A late night arrival but that’s early by my body clock, so I went for a walk. A couple of degrees above freezing. Every city has a smell. New York’s is like clove cigarettes, if they replaced the cloves with tyres. So fond of it are they, that they pipe it up from some Morlockian underworld through elongated witches’ hats to ensure that we surface dwellers don’t miss any nuance. Just a few blocks, enough to get my bearings and see the skaters at Bryant Park get kicked off the ice at midnight. Then for my first Quintessential New York Experience (hereinafter QNYE), a chilli dog in Times Square. It was, remarkably, exactly what I expected: a plastic sausage in a bun made of air topped with a bean stew containing zero chilli and three, count ’em, sauces on top. Apart from American Mustard (TM), I have no idea what the others were.

And so to bed.

Got my back up

The site crashed most effectively in early 2019, and it took me nearly a year to try to fix it, time and apathy being what they are. I finally did it, though, and here it is. My efficiency at backing up also being what it is, I’ve lost all of 2018, but I don’t think that’s much. The stuff I was really scared I’d lost – the travel diaries – are all still here. The rest is audio stuff I will have somewhere.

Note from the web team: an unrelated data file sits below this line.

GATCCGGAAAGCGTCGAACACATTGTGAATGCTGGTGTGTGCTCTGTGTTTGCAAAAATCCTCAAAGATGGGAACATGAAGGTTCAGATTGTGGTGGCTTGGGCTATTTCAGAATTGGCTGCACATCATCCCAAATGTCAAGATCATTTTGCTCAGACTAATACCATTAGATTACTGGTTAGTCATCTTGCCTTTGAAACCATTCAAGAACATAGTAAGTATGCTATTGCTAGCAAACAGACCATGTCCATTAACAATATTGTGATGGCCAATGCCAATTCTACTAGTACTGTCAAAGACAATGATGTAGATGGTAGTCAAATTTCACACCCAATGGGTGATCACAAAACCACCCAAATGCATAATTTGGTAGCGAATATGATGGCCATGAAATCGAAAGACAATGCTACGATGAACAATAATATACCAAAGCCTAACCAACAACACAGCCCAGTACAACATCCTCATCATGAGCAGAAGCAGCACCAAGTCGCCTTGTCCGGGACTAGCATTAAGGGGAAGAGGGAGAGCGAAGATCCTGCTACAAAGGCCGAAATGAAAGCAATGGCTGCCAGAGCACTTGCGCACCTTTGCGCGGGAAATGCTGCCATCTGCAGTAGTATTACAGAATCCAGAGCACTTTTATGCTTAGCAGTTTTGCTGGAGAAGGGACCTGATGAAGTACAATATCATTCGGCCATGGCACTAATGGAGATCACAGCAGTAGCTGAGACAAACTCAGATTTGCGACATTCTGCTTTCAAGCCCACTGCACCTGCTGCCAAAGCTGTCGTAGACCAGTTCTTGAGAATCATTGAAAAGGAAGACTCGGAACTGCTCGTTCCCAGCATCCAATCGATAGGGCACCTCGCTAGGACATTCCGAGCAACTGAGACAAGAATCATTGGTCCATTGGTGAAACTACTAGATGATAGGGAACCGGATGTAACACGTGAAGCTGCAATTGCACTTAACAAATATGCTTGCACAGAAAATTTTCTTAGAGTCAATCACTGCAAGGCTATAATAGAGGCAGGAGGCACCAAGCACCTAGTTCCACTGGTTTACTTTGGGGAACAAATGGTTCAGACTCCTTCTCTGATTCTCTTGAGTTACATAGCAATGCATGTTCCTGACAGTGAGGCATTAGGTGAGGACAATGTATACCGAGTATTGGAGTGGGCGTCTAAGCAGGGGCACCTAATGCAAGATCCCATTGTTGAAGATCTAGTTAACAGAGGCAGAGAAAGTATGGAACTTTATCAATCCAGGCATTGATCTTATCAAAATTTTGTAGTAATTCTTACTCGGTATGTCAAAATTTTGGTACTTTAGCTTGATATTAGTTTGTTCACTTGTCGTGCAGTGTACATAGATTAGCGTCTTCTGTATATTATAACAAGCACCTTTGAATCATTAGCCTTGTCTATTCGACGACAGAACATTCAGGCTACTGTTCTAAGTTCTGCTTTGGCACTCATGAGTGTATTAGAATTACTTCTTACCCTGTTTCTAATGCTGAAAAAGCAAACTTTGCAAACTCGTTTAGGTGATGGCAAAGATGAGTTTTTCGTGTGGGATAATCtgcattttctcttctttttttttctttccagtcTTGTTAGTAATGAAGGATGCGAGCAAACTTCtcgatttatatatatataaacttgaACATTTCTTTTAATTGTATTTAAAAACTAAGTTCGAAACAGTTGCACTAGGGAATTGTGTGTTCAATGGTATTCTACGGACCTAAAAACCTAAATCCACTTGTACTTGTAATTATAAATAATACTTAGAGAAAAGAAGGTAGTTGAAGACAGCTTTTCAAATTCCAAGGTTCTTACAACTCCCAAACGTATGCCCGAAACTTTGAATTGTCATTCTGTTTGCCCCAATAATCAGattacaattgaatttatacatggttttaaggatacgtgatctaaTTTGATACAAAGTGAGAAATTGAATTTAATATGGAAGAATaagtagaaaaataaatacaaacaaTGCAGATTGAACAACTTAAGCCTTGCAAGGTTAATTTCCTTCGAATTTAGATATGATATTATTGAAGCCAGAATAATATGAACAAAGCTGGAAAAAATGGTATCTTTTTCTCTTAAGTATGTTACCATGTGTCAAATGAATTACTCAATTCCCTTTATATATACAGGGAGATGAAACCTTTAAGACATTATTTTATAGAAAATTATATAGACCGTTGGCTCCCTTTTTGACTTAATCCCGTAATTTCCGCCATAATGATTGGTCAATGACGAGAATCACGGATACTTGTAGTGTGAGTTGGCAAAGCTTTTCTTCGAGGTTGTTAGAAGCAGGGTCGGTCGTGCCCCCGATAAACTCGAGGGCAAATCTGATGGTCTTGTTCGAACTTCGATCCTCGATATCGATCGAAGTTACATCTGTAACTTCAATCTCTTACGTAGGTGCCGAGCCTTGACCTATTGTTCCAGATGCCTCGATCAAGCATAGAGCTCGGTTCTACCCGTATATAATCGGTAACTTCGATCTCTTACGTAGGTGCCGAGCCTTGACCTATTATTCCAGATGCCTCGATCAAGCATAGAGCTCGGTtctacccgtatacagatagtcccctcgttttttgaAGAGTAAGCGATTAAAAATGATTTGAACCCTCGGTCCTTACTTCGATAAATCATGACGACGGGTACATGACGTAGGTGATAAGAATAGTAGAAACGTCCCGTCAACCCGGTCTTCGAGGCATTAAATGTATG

Fragment – Farmers’ Market Diary

A snippet I found lurking on Google Drive, part of a project that (like so many) apparently started with a certain sparkle but failed to live long enough to have a part 2. It’s maybe three years old. Liz is in Dublin now, and I haven’t seen much of Heidi since, but here it is.

Saturday was the Farmers’ Market, of course, which meant coffee with Liz.  Liz is the closest friend I’ve made since moving to Willunga.  She’s a midwife, an academic, and a witch and occasionally, I suspect, more of each of those things at the same time than she can easily integrate.  I am sure that she wouldn’t baulk at a little sympathetic magic over the neonates, and I have a feeling that faculty meetings could be quite interesting, too.

It was a sunny morning, the day was full of promise, and we were at the market early enough to watch it come to life around us, so we quite naturally fell to talking of all the ways we were fucked up by our parents, and all the more significant ways we are fucking up our own children.  From there we fell, by turns, into a wide ranging exploration of psycho-sexual development and the differences between men and women.  I spoke, quite poetically I thought, about the seeming self-containment of women, and of the very different male experience, at least as observed from the inside.  I tried to convey the deep, driving urgency of the male sexual need – its power, its everpresence, the hunger, the frustration. Liz bought me a cup of coffee.